Playin’ with Ice and Fire – A Game of Thoughts | Eddard Stark Chapter 12

Elena and I agree on something! Oh, How we glitter! She’s new, I’m the re-reader. Together we are rereading George R.R. Martin’s A Game of Thrones and getting our POV on. We are back with a Ned Stark chapter and I waive the white flag as Elena gets kind of nice this week (and like Robert, I’d rather be hunting or wenching than blogging).

RPGs I didn’t get to play: The 8-bit years

I had the bad timing to become a console RPG fan at the dawn of the 1990s. This was originally due to a promotional gimmick run by Nintendo Power magazine in which they gave away a free copy of the game Dragon Warrior to new subscribers. My friends were bored to tears by it, but for me- a kid with extremely poor hand-eye coordination and an affinity for planning, strategy, and numbers- it was ideal.

Night Angel | a Brent Weeks Interview

Our guest this week is Brent Weeks, author of The Night Angel Trilogy, recently published by Orbit Books.  Unless something changes in the next few weeks before the end of the year, The Way of Shadows will be my favorite book of the year. Not since Wes Unseld (NBA Players for the Bullets), in 1969, have I seen a rookie that has put together such a strong first showing.  Brent was a great fellow and even as I pull off an embarrassing interviewer faux pas and asked him pretty much the same question twice, and he answers them both, what a guy.  Now without further delay, let us all welcome Brent Weeks.

Whitechapel Squad: The Detective Comics of Warren Ellis

I’ve long believed Warren Ellis is a crime-fiction writer at heart.  The first series of Wolfskin was a clear example of sword-and-sorcery comics, but had that distinct Yojimbo/Fistful of Dollars feel, a dyed-in-the-wool crook playing both sides.  Comics like Aetheric Mechanics and Captain Swing are solid steampunk works, yet revolve around cops-and-robbers shenanigans.  One of the driving tenets of our work here at Boomtron is that any good story is going to have a vital aspect of crime fiction in there, even if it’s a small one, and the oeuvre of Warren Ellis is about as nearly perfect an example of that as I can find.

Black Crime Fiction: An Introduction

I. Introduction
II. The Holy Trinity – Chester Himes, Iceberg Slim and Donald Goines
III. Gone, Forgotten and Waiting for Discovery – Robert Deane Pharr & Clarence Cooper Jr.
IV. The Best of the Rest
V. Lost to History – Jerome Dyson Wright & Charlie Avery Harris
VI. The tip of the Iceberg (but not necessarily Slim) – Books for further consideration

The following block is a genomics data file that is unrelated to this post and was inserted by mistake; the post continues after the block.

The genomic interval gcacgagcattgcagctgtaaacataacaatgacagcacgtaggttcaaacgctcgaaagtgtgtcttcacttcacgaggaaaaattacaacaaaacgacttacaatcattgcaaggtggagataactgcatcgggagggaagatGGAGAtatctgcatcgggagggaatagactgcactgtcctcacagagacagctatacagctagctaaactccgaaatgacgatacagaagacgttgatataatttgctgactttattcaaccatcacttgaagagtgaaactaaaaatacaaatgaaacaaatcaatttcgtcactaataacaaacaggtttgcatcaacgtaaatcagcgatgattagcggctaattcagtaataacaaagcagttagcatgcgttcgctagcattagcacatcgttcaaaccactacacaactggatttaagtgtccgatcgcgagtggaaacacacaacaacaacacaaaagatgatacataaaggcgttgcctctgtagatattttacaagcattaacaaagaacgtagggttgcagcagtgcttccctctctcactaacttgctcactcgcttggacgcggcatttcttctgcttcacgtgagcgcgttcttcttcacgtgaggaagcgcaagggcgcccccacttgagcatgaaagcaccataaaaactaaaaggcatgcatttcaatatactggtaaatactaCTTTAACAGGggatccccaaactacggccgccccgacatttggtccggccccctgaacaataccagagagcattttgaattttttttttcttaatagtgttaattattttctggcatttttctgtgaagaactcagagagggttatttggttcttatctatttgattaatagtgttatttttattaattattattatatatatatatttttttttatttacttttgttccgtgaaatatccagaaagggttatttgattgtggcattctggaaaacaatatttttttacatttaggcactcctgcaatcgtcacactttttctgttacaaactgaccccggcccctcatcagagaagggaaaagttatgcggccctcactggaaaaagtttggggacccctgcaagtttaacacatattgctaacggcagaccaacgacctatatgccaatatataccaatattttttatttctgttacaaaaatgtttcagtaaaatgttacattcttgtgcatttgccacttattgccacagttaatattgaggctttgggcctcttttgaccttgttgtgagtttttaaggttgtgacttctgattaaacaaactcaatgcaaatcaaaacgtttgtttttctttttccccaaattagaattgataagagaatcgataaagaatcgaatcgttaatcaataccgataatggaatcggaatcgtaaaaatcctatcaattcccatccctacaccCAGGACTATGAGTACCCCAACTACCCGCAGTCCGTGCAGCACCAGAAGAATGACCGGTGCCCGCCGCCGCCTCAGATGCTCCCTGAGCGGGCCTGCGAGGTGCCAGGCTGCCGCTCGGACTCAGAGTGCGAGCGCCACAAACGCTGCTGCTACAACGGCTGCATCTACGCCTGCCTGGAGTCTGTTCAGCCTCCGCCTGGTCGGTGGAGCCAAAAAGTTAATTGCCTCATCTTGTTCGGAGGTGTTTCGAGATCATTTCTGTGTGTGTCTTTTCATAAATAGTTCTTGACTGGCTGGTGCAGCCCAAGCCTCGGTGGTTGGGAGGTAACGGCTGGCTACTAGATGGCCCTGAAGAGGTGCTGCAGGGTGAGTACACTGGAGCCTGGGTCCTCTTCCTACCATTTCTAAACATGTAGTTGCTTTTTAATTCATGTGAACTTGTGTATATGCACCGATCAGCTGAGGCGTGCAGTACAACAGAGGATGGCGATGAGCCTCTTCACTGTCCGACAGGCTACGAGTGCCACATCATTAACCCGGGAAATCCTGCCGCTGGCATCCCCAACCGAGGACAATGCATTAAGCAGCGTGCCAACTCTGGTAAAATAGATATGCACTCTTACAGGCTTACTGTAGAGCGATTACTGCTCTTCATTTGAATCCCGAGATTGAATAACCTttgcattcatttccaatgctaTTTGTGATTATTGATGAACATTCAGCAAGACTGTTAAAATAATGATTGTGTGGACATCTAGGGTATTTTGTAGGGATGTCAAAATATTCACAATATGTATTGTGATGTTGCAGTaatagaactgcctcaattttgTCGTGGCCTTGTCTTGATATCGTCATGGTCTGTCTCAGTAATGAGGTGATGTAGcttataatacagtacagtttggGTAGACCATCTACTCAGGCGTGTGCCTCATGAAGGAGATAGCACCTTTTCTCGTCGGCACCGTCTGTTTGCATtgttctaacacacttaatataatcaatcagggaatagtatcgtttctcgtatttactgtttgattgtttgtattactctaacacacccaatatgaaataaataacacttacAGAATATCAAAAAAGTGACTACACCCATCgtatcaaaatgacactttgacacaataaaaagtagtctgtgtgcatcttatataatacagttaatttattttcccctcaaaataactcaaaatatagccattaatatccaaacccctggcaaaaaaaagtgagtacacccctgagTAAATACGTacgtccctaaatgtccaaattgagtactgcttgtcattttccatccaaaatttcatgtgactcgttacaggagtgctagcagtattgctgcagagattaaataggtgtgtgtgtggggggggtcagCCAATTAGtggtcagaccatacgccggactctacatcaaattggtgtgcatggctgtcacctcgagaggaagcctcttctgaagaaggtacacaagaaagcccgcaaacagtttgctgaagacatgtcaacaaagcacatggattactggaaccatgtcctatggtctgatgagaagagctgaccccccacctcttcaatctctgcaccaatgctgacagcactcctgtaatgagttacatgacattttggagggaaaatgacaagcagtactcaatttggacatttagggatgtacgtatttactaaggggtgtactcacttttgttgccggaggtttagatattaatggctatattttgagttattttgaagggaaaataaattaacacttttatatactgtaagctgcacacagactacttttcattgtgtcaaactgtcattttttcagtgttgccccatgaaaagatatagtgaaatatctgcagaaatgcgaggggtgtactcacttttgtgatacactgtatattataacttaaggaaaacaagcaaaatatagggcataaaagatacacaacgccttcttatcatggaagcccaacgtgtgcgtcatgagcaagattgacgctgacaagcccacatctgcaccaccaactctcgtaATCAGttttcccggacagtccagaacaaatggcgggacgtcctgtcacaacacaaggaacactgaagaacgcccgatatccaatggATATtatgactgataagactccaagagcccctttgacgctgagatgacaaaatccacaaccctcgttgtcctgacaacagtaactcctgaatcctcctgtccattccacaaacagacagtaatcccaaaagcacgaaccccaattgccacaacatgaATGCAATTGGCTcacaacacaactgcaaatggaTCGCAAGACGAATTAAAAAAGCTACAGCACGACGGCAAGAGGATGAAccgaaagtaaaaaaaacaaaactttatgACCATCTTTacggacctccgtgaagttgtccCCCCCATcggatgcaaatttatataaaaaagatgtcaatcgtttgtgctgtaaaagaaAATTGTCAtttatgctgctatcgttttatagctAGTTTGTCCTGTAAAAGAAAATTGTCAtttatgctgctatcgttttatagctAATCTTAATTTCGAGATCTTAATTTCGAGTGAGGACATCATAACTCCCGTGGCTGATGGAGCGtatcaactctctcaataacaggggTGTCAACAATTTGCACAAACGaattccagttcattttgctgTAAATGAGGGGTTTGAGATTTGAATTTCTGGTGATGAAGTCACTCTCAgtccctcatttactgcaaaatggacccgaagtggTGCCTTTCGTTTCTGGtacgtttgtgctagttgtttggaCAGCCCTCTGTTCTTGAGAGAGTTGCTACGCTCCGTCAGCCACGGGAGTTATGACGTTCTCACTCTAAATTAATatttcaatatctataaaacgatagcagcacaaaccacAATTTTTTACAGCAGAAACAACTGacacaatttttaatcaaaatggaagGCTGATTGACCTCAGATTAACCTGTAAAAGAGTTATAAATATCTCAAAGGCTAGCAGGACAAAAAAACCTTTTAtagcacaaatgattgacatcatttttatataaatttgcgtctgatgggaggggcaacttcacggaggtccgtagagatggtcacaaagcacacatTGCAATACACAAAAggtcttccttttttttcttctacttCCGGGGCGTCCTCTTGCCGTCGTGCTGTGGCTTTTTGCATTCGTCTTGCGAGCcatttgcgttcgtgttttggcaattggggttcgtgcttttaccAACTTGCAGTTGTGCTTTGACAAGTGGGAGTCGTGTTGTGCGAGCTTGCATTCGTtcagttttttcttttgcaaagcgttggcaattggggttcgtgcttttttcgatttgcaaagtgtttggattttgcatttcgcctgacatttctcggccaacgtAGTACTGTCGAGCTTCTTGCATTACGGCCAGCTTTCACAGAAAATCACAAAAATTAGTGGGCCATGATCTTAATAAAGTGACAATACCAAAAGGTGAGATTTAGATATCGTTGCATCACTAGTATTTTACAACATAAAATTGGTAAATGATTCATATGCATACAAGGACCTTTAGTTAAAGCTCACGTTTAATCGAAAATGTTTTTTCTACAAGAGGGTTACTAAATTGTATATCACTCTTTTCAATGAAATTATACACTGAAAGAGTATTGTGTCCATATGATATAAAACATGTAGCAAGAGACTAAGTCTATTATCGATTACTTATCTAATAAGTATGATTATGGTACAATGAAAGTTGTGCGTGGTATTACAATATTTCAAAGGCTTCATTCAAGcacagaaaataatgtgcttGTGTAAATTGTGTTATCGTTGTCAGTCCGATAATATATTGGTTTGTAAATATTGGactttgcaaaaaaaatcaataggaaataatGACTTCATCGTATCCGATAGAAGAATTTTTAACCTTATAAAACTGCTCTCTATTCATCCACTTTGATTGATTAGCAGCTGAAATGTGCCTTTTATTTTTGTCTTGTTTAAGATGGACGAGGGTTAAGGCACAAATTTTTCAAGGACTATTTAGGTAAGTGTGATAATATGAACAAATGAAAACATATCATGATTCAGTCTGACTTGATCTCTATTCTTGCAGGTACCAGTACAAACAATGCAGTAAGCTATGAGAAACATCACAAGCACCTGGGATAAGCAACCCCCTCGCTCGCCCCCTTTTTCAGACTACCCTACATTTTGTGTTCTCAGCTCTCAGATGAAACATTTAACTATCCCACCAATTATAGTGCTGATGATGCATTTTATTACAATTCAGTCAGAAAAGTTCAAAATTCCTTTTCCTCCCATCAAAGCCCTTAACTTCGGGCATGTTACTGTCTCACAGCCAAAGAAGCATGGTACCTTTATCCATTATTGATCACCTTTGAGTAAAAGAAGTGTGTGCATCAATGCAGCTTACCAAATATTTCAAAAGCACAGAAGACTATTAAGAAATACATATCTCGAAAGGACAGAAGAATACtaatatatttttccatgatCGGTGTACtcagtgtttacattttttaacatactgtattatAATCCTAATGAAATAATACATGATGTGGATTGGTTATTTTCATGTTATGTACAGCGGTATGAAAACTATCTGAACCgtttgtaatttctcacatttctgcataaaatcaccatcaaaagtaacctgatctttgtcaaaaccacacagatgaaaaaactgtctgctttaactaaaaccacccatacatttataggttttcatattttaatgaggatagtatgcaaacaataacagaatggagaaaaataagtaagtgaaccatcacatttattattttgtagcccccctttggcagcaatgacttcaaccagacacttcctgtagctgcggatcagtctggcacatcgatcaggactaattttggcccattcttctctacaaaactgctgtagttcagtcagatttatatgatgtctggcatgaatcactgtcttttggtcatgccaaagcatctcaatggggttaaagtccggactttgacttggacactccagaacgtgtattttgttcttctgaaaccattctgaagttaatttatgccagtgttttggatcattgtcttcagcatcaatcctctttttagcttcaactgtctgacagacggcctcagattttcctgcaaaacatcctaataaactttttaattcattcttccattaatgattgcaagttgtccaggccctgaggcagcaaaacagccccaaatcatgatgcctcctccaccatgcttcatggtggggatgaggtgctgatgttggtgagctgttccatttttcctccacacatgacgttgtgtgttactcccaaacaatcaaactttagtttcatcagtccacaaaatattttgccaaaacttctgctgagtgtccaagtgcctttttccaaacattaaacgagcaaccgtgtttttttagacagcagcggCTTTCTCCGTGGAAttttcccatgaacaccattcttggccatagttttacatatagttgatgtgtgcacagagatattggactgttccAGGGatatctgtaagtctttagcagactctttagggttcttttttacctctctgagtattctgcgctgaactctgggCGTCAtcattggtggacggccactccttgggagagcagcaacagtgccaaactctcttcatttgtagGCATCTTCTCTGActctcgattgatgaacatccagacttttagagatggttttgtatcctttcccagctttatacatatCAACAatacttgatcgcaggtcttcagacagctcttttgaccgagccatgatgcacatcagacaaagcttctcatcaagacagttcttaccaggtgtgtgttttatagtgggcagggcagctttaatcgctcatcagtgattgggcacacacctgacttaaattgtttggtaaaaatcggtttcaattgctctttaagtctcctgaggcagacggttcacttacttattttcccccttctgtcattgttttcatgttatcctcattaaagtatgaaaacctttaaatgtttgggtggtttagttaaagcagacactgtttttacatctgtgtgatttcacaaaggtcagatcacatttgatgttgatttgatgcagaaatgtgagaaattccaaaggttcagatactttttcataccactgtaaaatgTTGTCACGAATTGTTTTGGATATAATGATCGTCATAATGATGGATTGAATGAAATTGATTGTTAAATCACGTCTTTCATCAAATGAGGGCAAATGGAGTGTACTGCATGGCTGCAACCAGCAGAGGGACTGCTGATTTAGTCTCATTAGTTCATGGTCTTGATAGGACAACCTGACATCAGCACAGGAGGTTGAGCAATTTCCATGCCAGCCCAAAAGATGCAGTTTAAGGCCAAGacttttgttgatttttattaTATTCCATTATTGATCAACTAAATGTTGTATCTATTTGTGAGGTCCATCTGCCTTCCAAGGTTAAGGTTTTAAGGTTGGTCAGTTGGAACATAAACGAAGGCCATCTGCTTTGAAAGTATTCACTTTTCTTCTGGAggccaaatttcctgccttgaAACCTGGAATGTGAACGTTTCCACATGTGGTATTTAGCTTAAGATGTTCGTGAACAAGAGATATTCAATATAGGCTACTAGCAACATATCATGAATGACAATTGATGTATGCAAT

VII. Conclusion

I. Introduction

Years ago I came across a veritable treasure trove of crime fiction. I was at a local library looking through the books that were for sale when I saw a forgotten box of books tucked away in the corner. Curiosity got the better of me and what I discovered inside the box were worn paperbacks with dated covers by authors that I had never heard of. Books with titles like Whoreson, Poor Black and in Real Trouble and The Jones Men. Books that featured characters with names like White Folks, Kenyatta and Giveadamn Brown. All of these books would tellingly bear the stamp of the Maryland DOC.

Arrivederci, Eltingville

Comic book nerds are easy targets.  Fish in a barrel and on crutches, to boot.  Not to put too fine a point on it, but going to down to comics conventions and making fun of grown men dressed in tights or in Klingon make-up is not unlike heckling the Special Olympics.  Maybe it’s less guilt-inducing, but that’s about it.

The Secret History of Moscow by Ekaterina Sedia Review

History as it is written is full of holes, of secrets and of omissions. The so-called “secret histories”, fictional or otherwise, are the stories of the forgotten and the suppressed, the stories of those who have been deprived of a voice to tell their version of the past. Ekatarina Sedia’s The Secret History of Moscow is not a story about Moscow per se, but rather a novel about those broken and maladjusted people who lack a voice of their own and who don’t quite “fit” into our modern world of progress, improvement and self-realization.

Maledicte by Lane Robins Review

Maledicte marks Lane Robins’ first effort as a novelist, and a glance at the cover – which depicts and androgynous face in profile, eyes covered with an ornate Venetian-style domino, the title written with gothic type and the tagline: “A novel of love, betrayal, and vengeance” – it quickly becomes clear that Robins is aiming at a brand of dark fantasy of manners and courtly intrigue that have been very successful in the hands of writers like Jacqueline Carey and Ellen Kushner.

Playin’ with Ice and Fire – A Game of Thoughts | Jon Snow Chapter 10

Comic Con? Losers. The well-adjusted cool saved their money, stayed home and refreshed until this update. I decided to put this up today so George R.R. himself could attend the gathering tomorrow. Among the people at NYCC this weekend is Elena (shower her with praise if you see her), but before she took the BSC jet to New York, she dropped of the next edition of our trek through A Game of Thrones. Who is Elena? She’s new, I’m the re-reader. Together we are rereading George R.R. Martin’s A Game of Thrones and getting our POV on. Let’s see what Jon Snow is up to!

“Peakeing” From the Corner of Vellum

Like any other year, 2005 was going to be a heavy book-buying year for me, and like every other year there are those dozen or so books I anticipated even more so than the rest of the worthy choices that I would be collecting to add to my book cases. The added anticipation of these “choice” works is born of pure personal speculation, books I have been waiting for, or authors who were above even being just proven commodities. It is out of these books I thought the cream of this year’s crop would derive from.